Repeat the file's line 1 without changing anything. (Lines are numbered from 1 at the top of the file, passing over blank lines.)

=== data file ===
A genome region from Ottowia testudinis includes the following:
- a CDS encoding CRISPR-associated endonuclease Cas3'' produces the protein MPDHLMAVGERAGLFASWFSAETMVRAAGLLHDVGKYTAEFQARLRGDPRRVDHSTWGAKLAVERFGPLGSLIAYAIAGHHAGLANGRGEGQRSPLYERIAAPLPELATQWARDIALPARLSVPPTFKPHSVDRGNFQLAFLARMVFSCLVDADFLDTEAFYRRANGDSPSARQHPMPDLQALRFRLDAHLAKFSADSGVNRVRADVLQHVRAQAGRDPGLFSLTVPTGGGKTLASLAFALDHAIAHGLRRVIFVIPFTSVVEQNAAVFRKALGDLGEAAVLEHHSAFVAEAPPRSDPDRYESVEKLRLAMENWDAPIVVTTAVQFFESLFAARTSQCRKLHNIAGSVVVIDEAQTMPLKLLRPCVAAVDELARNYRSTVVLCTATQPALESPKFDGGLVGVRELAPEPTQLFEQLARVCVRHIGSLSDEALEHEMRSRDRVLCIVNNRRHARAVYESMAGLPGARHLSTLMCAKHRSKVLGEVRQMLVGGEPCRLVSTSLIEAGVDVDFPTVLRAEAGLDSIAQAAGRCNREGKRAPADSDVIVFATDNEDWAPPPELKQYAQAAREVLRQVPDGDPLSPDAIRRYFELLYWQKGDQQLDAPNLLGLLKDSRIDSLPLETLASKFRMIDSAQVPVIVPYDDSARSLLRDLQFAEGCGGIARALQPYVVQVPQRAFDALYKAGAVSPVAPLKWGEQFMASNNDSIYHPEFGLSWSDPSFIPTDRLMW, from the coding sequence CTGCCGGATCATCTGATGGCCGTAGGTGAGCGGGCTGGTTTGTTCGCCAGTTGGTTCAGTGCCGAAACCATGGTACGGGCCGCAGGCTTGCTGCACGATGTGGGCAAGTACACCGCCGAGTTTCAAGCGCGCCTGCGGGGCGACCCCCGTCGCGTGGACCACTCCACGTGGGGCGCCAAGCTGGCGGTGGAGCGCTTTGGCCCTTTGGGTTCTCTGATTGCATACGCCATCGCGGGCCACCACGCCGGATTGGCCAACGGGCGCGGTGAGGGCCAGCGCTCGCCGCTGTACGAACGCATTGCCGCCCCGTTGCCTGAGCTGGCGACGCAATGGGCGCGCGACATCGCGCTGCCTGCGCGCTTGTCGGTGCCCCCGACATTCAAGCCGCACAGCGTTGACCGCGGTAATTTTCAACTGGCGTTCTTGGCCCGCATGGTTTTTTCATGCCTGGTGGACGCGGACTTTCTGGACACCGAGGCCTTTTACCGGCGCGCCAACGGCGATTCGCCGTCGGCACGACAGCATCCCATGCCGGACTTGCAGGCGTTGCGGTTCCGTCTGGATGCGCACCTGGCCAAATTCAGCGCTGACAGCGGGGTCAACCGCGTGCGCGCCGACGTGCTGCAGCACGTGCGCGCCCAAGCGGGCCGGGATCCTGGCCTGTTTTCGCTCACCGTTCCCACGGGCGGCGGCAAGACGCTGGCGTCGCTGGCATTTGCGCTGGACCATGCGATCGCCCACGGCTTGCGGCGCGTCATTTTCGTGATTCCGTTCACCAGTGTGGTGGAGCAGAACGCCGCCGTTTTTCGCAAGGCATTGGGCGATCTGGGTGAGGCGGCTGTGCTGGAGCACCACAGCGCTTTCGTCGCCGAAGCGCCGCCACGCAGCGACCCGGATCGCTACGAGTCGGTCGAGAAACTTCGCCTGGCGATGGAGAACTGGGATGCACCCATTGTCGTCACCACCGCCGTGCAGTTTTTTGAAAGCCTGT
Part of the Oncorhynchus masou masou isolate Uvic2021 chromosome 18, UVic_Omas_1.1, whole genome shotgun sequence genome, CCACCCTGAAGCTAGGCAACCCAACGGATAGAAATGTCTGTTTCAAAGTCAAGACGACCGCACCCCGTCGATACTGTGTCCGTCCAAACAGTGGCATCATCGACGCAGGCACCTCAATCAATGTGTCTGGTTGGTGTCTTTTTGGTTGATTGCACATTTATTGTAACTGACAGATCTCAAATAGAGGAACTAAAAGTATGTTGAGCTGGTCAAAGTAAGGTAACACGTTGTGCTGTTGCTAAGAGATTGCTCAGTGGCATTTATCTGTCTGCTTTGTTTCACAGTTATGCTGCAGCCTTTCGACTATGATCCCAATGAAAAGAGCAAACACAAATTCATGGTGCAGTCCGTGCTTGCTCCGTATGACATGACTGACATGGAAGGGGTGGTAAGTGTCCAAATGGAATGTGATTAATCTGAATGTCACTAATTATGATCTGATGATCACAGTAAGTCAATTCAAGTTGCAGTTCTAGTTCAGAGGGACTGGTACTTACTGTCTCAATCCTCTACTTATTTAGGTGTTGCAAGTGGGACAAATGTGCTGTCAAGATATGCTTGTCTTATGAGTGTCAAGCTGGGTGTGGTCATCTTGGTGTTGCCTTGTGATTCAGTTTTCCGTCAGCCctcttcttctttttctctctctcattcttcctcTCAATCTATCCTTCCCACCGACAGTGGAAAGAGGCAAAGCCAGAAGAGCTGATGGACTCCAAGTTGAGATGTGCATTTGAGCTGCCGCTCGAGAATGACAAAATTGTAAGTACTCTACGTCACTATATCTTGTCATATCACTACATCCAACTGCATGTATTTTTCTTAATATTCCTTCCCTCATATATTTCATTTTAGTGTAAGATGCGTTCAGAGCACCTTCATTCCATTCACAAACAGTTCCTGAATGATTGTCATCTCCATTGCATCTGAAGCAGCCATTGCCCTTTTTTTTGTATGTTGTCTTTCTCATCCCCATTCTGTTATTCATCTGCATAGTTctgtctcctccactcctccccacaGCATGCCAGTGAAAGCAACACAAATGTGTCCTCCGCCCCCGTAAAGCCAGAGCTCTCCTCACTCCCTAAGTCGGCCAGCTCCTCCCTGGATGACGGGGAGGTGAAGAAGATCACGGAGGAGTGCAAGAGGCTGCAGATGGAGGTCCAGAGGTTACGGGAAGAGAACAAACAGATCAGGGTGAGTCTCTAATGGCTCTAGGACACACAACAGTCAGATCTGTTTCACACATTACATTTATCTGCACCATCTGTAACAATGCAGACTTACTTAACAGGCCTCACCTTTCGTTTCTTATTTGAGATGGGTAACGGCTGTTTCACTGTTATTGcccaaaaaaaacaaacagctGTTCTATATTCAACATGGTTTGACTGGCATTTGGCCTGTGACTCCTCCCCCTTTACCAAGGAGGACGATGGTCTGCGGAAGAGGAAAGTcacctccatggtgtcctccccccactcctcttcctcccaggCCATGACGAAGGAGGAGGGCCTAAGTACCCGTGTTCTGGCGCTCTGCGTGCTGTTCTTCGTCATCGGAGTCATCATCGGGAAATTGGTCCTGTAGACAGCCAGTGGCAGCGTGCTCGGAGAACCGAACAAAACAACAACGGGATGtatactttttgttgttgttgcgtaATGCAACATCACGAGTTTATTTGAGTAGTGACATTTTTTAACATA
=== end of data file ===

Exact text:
A genome region from Ottowia testudinis includes the following: